"Have been seeing quite a few Eagle Rays of late. One morning in particular - low light and glassy, a bit of residual fog on the water, very quiet and still - a low tide on the make. Rowing out to the reef, I became aware of the wing tips of a half dozen Eagle Rays breaking the surface as they cruised the shallows, a surreal ballet of delicate grace. Too, the exposed tails of big snapper and Kingies breaking the surface as they lazily mooch parallel to the reef. Resident flock of Black Swans, guests of the strong westerly winds from across the Tasman, increasing areas of seagrass benefitting from the reduction of siltation. And on a patch of golden sand in the lee of the low tide reef, a vivid Nudibranch - sentinel of sealife ongoing."   

choppy water, reef in background, swans floating on surface.
Black Swans A flock of Black Swan ride the current as we look out over the reef at low tide. © Ethan Kearns/The Nature Conservancy
muddy beach with clumps of shell offering a perch for birds in the late afternoon.
King Fisher Two King Fishers perched on shell at low tide in the Inner Hauraki Gulf, New Zealand. © Ethan Kearns/The Nature Conservancy

As a growing coalition of partners looks to create big change in the Gulf and decide where to focus efforts, science will be key. Earlier in the day, we spent time catching up with Post Doctorate Researcher and TNC partner, Jenny Hillman, in her lab at Auckland University. As part of a joint project with TNC, her team is working to unravel what makes mussel beds in the Gulf tick.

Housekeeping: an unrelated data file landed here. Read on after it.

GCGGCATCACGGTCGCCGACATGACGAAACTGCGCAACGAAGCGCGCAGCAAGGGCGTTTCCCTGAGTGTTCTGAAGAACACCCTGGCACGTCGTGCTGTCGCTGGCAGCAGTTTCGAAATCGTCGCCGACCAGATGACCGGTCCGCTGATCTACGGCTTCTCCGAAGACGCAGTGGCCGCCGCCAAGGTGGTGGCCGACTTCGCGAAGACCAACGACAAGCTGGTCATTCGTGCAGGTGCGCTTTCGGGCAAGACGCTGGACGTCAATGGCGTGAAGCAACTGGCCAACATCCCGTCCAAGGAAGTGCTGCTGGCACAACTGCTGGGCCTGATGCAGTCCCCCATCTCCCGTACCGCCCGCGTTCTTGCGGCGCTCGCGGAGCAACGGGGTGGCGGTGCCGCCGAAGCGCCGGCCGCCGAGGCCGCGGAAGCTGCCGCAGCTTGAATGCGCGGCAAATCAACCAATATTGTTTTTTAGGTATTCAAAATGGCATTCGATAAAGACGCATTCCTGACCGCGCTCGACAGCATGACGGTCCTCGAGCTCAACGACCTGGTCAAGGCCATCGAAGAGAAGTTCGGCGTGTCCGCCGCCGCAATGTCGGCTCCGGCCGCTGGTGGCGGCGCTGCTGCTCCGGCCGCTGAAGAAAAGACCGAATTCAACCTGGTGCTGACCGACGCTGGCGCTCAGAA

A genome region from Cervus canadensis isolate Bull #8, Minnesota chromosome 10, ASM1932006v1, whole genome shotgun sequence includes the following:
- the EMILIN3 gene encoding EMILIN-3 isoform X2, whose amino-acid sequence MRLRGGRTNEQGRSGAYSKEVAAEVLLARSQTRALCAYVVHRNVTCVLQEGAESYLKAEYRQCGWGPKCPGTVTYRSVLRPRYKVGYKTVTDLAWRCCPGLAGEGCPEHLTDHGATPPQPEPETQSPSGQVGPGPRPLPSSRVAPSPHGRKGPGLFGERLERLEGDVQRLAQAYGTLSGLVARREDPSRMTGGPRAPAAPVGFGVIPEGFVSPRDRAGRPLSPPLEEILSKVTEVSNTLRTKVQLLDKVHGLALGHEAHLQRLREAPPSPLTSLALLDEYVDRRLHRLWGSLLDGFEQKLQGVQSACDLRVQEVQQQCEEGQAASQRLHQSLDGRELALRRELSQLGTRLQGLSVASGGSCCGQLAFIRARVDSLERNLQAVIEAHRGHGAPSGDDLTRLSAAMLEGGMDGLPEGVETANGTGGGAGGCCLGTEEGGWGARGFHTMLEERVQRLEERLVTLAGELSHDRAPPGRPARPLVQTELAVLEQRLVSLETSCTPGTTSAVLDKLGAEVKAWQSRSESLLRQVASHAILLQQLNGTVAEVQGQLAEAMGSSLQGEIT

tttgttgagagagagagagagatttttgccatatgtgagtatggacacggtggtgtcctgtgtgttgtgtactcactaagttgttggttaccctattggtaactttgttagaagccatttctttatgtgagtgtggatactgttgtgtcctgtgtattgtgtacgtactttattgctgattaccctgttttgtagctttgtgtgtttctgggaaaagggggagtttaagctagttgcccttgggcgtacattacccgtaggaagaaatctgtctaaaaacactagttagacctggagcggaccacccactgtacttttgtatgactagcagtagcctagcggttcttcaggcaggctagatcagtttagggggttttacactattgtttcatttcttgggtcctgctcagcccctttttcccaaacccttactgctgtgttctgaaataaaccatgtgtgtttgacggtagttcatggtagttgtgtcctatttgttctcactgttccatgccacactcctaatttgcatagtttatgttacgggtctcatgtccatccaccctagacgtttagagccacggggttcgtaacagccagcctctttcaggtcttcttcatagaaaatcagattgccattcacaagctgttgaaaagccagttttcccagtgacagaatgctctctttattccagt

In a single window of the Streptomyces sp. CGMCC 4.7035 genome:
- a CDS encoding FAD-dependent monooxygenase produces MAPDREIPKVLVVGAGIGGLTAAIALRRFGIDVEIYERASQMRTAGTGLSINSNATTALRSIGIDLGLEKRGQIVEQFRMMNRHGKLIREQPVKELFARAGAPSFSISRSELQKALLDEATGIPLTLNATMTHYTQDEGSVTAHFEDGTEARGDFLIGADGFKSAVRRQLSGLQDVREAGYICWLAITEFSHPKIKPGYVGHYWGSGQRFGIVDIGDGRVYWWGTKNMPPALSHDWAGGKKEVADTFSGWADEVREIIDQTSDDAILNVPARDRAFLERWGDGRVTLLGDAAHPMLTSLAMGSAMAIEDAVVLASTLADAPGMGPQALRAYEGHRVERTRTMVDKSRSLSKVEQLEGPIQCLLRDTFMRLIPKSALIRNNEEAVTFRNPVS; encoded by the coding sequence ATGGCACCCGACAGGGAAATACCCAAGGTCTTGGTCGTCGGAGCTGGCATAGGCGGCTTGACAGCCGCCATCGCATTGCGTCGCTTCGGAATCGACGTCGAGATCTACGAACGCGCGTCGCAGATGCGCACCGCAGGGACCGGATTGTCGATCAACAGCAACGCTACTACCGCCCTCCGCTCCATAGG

An Incredible Bivalve Mussel beds are biodiversity hotspots, stabilize sediment, sequester carbon and filter water. One adult mussel can filter up to 15 gallons of water per day.

TNC is working hard to bolster funding, dig deeper into what’s working, and help strengthen a network of local partners like Stephen and Jenny. Passion from people like Stephen is helping to build momentum for restoration work at scale.

TNC's aim is to invigorate this work and provide solutions that can be applied to marine environments throughout the country and around the world. TNC has facilitated a number of learning exchanges in Aotearoa New Zealand with restoration practitioners in Australia and the United States, where TNC shellfish restoration projects are well-established.

Being pro-active banishes powerlessness

Stephen is all in, dedicating his time, boat, and community support to the effort. He can see the change unfolding and wants his small part of the Gulf to be a part of it. What's in it for him? "The knowledge that you can make a difference for an environment you care deeply for. Being pro-active banishes powerlessness," he says.

We couldn't agree more. As a member of the Hauraki Gulf Shellfish Coordination Group, TNC is working with partners to contribute towards the long-term goal of restoring 1,000 km2 of shellfish-beds and reefs across the Gulf part of a programme that will support citizen science, engage significant numbers of volunteers—including people like Stephen—to participate in conservation and restoration. And support iwi communities (Māori tribes) in planning, implementation and assessment of these shellfish restoration efforts.

Illustrated black and white portrait of Ethan Kearns

An experienced videographer, Ethan is collaborating with TNC's New Zealand program as a Coda Fellow, a fellowship program that embodies TNC's value of One Conservancy, which values the collective and collaborative efforts that are so essential to our success.